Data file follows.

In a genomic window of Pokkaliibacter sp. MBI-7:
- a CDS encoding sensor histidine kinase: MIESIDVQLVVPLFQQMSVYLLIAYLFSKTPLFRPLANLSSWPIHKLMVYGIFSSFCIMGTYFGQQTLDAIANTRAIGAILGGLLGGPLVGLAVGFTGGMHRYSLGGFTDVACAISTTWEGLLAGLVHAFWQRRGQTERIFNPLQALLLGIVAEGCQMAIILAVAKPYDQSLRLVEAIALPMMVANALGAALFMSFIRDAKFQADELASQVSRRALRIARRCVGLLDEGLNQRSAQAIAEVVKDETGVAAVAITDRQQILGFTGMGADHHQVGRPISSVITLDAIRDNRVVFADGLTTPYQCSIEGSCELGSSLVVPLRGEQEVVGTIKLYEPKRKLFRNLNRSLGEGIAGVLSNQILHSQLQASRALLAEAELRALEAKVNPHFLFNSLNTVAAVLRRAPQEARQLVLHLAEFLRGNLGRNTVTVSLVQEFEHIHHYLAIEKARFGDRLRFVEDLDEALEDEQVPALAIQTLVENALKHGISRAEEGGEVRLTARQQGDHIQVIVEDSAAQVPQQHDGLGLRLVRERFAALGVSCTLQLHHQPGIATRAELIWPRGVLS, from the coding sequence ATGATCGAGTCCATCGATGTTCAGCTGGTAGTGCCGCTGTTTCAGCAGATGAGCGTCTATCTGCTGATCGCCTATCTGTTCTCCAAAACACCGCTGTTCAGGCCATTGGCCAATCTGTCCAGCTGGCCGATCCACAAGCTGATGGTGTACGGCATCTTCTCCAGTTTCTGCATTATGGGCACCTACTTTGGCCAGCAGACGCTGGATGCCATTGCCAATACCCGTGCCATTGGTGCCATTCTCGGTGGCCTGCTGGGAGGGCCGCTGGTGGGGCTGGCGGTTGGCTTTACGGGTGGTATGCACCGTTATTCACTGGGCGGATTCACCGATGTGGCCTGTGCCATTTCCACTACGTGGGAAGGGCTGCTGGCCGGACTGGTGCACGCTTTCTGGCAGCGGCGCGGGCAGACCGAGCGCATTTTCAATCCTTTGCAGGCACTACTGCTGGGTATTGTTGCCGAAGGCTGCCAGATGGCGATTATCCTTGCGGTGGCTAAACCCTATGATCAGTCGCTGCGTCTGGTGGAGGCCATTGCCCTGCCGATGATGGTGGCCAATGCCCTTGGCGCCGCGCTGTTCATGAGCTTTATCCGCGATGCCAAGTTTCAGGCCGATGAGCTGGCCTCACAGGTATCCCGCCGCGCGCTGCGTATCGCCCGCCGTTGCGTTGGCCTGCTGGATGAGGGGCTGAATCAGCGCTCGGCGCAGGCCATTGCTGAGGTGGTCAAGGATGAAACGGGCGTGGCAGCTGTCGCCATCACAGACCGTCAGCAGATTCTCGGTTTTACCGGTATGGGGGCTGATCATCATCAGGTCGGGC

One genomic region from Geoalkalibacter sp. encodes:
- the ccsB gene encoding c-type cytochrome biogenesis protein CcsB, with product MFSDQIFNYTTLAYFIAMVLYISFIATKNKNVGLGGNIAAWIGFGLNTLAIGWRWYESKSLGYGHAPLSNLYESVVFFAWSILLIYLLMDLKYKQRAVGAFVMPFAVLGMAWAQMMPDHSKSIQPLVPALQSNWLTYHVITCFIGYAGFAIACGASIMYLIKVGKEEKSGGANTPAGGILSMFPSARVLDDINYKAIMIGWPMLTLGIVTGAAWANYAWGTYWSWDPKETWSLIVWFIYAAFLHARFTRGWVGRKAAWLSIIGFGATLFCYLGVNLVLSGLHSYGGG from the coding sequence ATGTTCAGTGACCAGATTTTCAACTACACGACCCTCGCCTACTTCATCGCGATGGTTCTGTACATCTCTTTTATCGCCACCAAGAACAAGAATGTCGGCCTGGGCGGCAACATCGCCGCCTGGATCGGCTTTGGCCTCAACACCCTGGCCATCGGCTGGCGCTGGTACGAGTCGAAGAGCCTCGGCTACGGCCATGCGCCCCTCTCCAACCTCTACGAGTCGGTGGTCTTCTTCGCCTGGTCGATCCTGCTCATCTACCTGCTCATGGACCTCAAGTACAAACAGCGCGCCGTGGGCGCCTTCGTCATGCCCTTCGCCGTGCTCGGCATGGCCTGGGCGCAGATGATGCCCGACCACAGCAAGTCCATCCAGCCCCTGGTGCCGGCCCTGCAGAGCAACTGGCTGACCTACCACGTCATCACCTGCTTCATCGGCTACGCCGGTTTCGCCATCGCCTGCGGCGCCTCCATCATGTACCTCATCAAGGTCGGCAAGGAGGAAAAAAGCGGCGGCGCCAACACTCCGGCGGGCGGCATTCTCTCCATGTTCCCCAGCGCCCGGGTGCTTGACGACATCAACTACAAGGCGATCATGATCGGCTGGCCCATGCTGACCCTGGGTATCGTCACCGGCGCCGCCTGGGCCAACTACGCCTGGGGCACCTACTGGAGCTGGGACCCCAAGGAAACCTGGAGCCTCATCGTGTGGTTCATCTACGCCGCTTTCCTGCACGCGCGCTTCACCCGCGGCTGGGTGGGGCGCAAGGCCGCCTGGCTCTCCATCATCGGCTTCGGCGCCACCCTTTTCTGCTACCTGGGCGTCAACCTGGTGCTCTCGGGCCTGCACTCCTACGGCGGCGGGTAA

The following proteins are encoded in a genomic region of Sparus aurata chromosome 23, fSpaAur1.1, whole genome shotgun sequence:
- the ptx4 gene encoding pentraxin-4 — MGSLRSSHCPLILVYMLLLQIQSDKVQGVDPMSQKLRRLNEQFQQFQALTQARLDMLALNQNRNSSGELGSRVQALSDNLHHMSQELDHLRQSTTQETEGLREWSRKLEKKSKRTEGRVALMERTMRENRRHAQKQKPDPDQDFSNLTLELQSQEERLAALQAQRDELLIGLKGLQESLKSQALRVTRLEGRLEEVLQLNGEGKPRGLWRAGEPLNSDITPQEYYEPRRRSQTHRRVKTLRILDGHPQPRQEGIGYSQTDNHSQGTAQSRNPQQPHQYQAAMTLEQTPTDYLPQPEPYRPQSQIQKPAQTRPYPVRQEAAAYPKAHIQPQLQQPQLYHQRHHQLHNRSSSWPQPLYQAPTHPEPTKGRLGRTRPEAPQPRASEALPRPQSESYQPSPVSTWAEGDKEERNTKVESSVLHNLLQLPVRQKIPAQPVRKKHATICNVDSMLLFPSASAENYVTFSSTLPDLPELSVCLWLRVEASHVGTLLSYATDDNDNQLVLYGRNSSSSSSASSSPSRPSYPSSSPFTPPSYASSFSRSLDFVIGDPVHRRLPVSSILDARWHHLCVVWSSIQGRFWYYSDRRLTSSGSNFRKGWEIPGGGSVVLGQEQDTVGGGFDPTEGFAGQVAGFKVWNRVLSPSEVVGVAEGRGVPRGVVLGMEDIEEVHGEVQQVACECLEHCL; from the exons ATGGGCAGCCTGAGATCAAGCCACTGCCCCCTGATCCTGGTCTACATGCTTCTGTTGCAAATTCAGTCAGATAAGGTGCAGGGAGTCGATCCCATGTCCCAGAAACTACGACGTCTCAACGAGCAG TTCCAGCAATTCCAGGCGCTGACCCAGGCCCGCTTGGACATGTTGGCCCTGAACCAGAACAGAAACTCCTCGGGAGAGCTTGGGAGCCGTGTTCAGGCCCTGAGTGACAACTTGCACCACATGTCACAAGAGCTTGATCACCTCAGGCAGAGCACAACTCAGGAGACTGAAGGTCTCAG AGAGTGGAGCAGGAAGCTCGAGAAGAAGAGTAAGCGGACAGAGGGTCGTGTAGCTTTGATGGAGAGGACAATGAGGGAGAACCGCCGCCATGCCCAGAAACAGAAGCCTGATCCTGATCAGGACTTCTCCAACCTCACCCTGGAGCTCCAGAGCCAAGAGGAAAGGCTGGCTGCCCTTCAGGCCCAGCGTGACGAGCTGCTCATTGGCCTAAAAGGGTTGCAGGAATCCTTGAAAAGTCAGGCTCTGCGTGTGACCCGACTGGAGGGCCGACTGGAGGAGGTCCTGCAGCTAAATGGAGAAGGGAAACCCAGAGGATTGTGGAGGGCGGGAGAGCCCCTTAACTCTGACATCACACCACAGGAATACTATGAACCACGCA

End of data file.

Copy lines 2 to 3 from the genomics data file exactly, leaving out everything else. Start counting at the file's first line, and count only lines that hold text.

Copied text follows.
- a CDS encoding sensor histidine kinase: MIESIDVQLVVPLFQQMSVYLLIAYLFSKTPLFRPLANLSSWPIHKLMVYGIFSSFCIMGTYFGQQTLDAIANTRAIGAILGGLLGGPLVGLAVGFTGGMHRYSLGGFTDVACAISTTWEGLLAGLVHAFWQRRGQTERIFNPLQALLLGIVAEGCQMAIILAVAKPYDQSLRLVEAIALPMMVANALGAALFMSFIRDAKFQADELASQVSRRALRIARRCVGLLDEGLNQRSAQAIAEVVKDETGVAAVAITDRQQILGFTGMGADHHQVGRPISSVITLDAIRDNRVVFADGLTTPYQCSIEGSCELGSSLVVPLRGEQEVVGTIKLYEPKRKLFRNLNRSLGEGIAGVLSNQILHSQLQASRALLAEAELRALEAKVNPHFLFNSLNTVAAVLRRAPQEARQLVLHLAEFLRGNLGRNTVTVSLVQEFEHIHHYLAIEKARFGDRLRFVEDLDEALEDEQVPALAIQTLVENALKHGISRAEEGGEVRLTARQQGDHIQVIVEDSAAQVPQQHDGLGLRLVRERFAALGVSCTLQLHHQPGIATRAELIWPRGVLS, from the coding sequence ATGATCGAGTCCATCGATGTTCAGCTGGTAGTGCCGCTGTTTCAGCAGATGAGCGTCTATCTGCTGATCGCCTATCTGTTCTCCAAAACACCGCTGTTCAGGCCATTGGCCAATCTGTCCAGCTGGCCGATCCACAAGCTGATGGTGTACGGCATCTTCTCCAGTTTCTGCATTATGGGCACCTACTTTGGCCAGCAGACGCTGGATGCCATTGCCAATACCCGTGCCATTGGTGCCATTCTCGGTGGCCTGCTGGGAGGGCCGCTGGTGGGGCTGGCGGTTGGCTTTACGGGTGGTATGCACCGTTATTCACTGGGCGGATTCACCGATGTGGCCTGTGCCATTTCCACTACGTGGGAAGGGCTGCTGGCCGGACTGGTGCACGCTTTCTGGCAGCGGCGCGGGCAGACCGAGCGCATTTTCAATCCTTTGCAGGCACTACTGCTGGGTATTGTTGCCGAAGGCTGCCAGATGGCGATTATCCTTGCGGTGGCTAAACCCTATGATCAGTCGCTGCGTCTGGTGGAGGCCATTGCCCTGCCGATGATGGTGGCCAATGCCCTTGGCGCCGCGCTGTTCATGAGCTTTATCCGCGATGCCAAGTTTCAGGCCGATGAGCTGGCCTCACAGGTATCCCGCCGCGCGCTGCGTATCGCCCGCCGTTGCGTTGGCCTGCTGGATGAGGGGCTGAATCAGCGCTCGGCGCAGGCCATTGCTGAGGTGGTCAAGGATGAAACGGGCGTGGCAGCTGTCGCCATCACAGACCGTCAGCAGATTCTCGGTTTTACCGGTATGGGGGCTGATCATCATCAGGTCGGGC

One genomic region from Geoalkalibacter sp. encodes: